Monday, April 04, 2005

Earth, Deformation of the crust

The Earth's crust has been subjected to widespread deformation over geologic time. This deformation results from forces applied to the rocks that make up the crust. Such forces create stresses within the rocks, and these stresses in turn produce strain, which is manifested in the form of folds, faults, and joints.

Sunday, April 03, 2005

Andersen's Disease

Also called  Glycogenosis Type Iv,   extremely rare hereditary metabolic disorder produced by absence of the enzyme amylo-1:4,1:6-transglucosidase, which is an essential mediator of the synthesis of glycogen. An abnormal form of glycogen, amylopectin, is produced and accumulates in body tissues, particularly in the liver and heart. Affected children appear normal at birth but fail to thrive and later lose

Friday, April 01, 2005

Khons

Also spelled  Khonsu, Khensu, or Chons,  in ancient Egyptian religion, moon god who was generally depicted as a youth. A deity with astronomical associations named Khenzu is known from the Pyramid Texts (c. 2350 BC) and is possibly the same as Khons. In Egyptian mythology, Khons was regarded as the son of the god Amon and the goddess Mut. In the period of the late New Kingdom (c. 1100 BC) a major temple was built for Khons in the Karnak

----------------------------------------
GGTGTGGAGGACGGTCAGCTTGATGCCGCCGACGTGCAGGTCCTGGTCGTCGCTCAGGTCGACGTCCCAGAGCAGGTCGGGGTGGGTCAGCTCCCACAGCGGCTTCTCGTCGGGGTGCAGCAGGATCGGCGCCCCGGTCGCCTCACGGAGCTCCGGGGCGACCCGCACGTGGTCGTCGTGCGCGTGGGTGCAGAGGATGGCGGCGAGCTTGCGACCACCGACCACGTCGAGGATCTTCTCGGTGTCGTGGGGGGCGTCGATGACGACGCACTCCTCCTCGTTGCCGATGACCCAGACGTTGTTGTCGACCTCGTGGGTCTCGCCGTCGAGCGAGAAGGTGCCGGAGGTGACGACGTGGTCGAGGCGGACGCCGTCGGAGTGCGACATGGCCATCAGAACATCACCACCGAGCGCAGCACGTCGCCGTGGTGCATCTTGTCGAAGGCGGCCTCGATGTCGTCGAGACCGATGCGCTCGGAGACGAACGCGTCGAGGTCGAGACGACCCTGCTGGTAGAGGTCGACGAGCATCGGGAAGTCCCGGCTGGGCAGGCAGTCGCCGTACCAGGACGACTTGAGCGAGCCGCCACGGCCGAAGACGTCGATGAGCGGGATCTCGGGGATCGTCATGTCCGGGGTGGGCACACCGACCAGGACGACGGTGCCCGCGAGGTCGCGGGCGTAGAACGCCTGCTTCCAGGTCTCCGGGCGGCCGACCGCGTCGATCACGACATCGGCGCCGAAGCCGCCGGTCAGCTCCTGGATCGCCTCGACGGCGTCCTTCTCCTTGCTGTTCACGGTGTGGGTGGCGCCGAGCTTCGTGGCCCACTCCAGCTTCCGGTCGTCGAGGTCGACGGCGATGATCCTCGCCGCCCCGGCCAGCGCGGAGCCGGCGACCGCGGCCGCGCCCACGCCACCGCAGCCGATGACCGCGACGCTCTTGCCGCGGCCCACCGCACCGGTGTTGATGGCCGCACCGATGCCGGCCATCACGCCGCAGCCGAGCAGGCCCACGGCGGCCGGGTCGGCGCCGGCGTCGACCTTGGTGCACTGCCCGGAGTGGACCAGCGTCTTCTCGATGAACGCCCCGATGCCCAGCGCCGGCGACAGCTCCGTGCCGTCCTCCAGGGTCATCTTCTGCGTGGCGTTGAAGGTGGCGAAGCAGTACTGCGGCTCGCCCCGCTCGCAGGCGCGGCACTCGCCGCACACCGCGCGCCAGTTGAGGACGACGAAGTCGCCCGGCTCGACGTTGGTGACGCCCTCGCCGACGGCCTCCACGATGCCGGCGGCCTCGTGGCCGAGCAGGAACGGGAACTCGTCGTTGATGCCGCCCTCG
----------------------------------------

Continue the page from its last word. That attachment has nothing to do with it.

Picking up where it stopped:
Tuesday, March 29, 2005

Celastraceae

The staff-tree family, in the order Celastrales, comprising about 55 genera of woody vines, shrubs, and trees, native in tropical and temperate zones but best known for ornamental forms of the genera Euonymus and Celastrus (bittersweet). Fruit of the family is often colourful. Leaves are frequently leathery and flowers are small, with four to five sepals and petals; alternating

Sunday, March 27, 2005

Omar Khayyam

Arabic in full  Ghiyath al-Din Abu al-Fath 'Umar ibn Ibrahim al-Nisaburi al-Khayyami  Persian mathematician, astronomer, and poet, renowned in his own country and time for his scientific achievements but chiefly known to English-speaking readers through the translation of a collection of his roba'iyat (“quatrains”) in The Rubáiyát of Omar Khayyám (1859), by the English writer Edward

Wednesday, March 23, 2005

Elda

City, Alicante province, in the autonomous community (region) of Valencia, southeastern Spain, northwest of Alicante city. Of ancient origin, Elda was called Idella by the Iberians, early peoples of Spain. The city first achieved importance under the Moors, who occupied it in the 8th century and built a castle (ruins remain); it was re-Christianized by James I of Aragon in

Tuesday, March 22, 2005

Equatorial Guinea, Linguistic composition

While each ethnic group speaks its own language, other linguistic influences are at work. The first is Spanish, the official language of the republic, which is taught in schools and used by the press and is the only means of communication common to both Bioko and the mainland. The second influence is pidgin English, which is used extensively in petty commerce and forms